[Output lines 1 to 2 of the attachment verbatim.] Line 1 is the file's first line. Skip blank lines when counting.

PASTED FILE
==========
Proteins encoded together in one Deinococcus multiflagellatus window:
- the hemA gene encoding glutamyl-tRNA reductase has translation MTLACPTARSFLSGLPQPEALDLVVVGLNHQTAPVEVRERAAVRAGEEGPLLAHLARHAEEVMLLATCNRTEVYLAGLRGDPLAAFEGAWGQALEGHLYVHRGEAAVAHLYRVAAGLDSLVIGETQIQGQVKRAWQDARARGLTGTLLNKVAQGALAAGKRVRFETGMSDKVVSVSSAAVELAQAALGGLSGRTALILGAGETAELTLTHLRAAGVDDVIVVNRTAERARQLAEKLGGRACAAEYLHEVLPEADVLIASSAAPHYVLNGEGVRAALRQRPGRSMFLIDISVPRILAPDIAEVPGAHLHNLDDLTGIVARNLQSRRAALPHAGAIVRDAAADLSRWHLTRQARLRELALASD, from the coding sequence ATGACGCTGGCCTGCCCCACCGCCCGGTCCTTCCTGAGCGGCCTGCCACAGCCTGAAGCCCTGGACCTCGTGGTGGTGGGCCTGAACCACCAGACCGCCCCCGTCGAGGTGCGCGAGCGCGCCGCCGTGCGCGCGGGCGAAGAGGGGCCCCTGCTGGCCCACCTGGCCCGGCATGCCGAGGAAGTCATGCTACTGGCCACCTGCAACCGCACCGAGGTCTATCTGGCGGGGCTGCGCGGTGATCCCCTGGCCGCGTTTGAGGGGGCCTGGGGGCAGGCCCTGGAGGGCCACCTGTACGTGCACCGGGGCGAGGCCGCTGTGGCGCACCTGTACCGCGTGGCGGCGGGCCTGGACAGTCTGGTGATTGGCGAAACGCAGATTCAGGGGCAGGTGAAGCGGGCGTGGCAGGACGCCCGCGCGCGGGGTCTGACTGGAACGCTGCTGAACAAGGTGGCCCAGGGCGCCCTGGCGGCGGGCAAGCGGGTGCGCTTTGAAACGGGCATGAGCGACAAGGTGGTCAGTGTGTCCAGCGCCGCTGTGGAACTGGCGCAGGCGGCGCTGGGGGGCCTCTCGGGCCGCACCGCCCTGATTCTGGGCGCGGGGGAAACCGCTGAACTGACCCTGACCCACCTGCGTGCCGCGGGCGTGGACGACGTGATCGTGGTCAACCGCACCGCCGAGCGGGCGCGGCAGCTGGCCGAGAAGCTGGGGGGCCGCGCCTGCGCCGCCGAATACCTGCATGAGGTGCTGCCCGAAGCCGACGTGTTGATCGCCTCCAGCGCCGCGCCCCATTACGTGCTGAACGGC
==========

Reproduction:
Proteins encoded together in one Deinococcus multiflagellatus window:
- the hemA gene encoding glutamyl-tRNA reductase has translation MTLACPTARSFLSGLPQPEALDLVVVGLNHQTAPVEVRERAAVRAGEEGPLLAHLARHAEEVMLLATCNRTEVYLAGLRGDPLAAFEGAWGQALEGHLYVHRGEAAVAHLYRVAAGLDSLVIGETQIQGQVKRAWQDARARGLTGTLLNKVAQGALAAGKRVRFETGMSDKVVSVSSAAVELAQAALGGLSGRTALILGAGETAELTLTHLRAAGVDDVIVVNRTAERARQLAEKLGGRACAAEYLHEVLPEADVLIASSAAPHYVLNGEGVRAALRQRPGRSMFLIDISVPRILAPDIAEVPGAHLHNLDDLTGIVARNLQSRRAALPHAGAIVRDAAADLSRWHLTRQARLRELALASD, from the coding sequence ATGACGCTGGCCTGCCCCACCGCCCGGTCCTTCCTGAGCGGCCTGCCACAGCCTGAAGCCCTGGACCTCGTGGTGGTGGGCCTGAACCACCAGACCGCCCCCGTCGAGGTGCGCGAGCGCGCCGCCGTGCGCGCGGGCGAAGAGGGGCCCCTGCTGGCCCACCTGGCCCGGCATGCCGAGGAAGTCATGCTACTGGCCACCTGCAACCGCACCGAGGTCTATCTGGCGGGGCTGCGCGGTGATCCCCTGGCCGCGTTTGAGGGGGCCTGGGGGCAGGCCCTGGAGGGCCACCTGTACGTGCACCGGGGCGAGGCCGCTGTGGCGCACCTGTACCGCGTGGCGGCGGGCCTGGACAGTCTGGTGATTGGCGAAACGCAGATTCAGGGGCAGGTGAAGCGGGCGTGGCAGGACGCCCGCGCGCGGGGTCTGACTGGAACGCTGCTGAACAAGGTGGCCCAGGGCGCCCTGGCGGCGGGCAAGCGGGTGCGCTTTGAAACGGGCATGAGCGACAAGGTGGTCAGTGTGTCCAGCGCCGCTGTGGAACTGGCGCAGGCGGCGCTGGGGGGCCTCTCGGGCCGCACCGCCCTGATTCTGGGCGCGGGGGAAACCGCTGAACTGACCCTGACCCACCTGCGTGCCGCGGGCGTGGACGACGTGATCGTGGTCAACCGCACCGCCGAGCGGGCGCGGCAGCTGGCCGAGAAGCTGGGGGGCCGCGCCTGCGCCGCCGAATACCTGCATGAGGTGCTGCCCGAAGCCGACGTGTTGATCGCCTCCAGCGCCGCGCCCCATTACGTGCTGAACGGC